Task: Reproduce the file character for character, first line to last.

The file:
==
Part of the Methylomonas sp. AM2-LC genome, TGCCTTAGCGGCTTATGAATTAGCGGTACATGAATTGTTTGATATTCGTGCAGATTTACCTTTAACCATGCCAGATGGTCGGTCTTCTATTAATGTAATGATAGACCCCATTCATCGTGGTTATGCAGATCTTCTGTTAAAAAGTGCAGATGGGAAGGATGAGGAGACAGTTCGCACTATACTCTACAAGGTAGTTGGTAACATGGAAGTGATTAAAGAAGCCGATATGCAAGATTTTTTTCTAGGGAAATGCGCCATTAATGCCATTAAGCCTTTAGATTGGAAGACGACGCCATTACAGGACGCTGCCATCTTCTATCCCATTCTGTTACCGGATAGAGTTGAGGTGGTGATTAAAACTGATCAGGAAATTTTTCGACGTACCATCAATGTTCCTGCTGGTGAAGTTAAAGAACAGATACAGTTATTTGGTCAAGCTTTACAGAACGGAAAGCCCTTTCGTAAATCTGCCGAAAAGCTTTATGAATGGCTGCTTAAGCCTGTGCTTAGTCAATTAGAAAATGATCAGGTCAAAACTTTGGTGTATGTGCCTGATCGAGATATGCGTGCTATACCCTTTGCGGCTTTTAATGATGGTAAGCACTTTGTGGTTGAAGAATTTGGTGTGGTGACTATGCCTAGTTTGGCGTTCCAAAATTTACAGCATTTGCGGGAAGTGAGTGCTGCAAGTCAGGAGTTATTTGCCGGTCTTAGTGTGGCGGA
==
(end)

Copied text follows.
Part of the Methylomonas sp. AM2-LC genome, TGCCTTAGCGGCTTATGAATTAGCGGTACATGAATTGTTTGATATTCGTGCAGATTTACCTTTAACCATGCCAGATGGTCGGTCTTCTATTAATGTAATGATAGACCCCATTCATCGTGGTTATGCAGATCTTCTGTTAAAAAGTGCAGATGGGAAGGATGAGGAGACAGTTCGCACTATACTCTACAAGGTAGTTGGTAACATGGAAGTGATTAAAGAAGCCGATATGCAAGATTTTTTTCTAGGGAAATGCGCCATTAATGCCATTAAGCCTTTAGATTGGAAGACGACGCCATTACAGGACGCTGCCATCTTCTATCCCATTCTGTTACCGGATAGAGTTGAGGTGGTGATTAAAACTGATCAGGAAATTTTTCGACGTACCATCAATGTTCCTGCTGGTGAAGTTAAAGAACAGATACAGTTATTTGGTCAAGCTTTACAGAACGGAAAGCCCTTTCGTAAATCTGCCGAAAAGCTTTATGAATGGCTGCTTAAGCCTGTGCTTAGTCAATTAGAAAATGATCAGGTCAAAACTTTGGTGTATGTGCCTGATCGAGATATGCGTGCTATACCCTTTGCGGCTTTTAATGATGGTAAGCACTTTGTGGTTGAAGAATTTGGTGTGGTGACTATGCCTAGTTTGGCGTTCCAAAATTTACAGCATTTGCGGGAAGTGAGTGCTGCAAGTCAGGAGTTATTTGCCGGTCTTAGTGTGGCGGA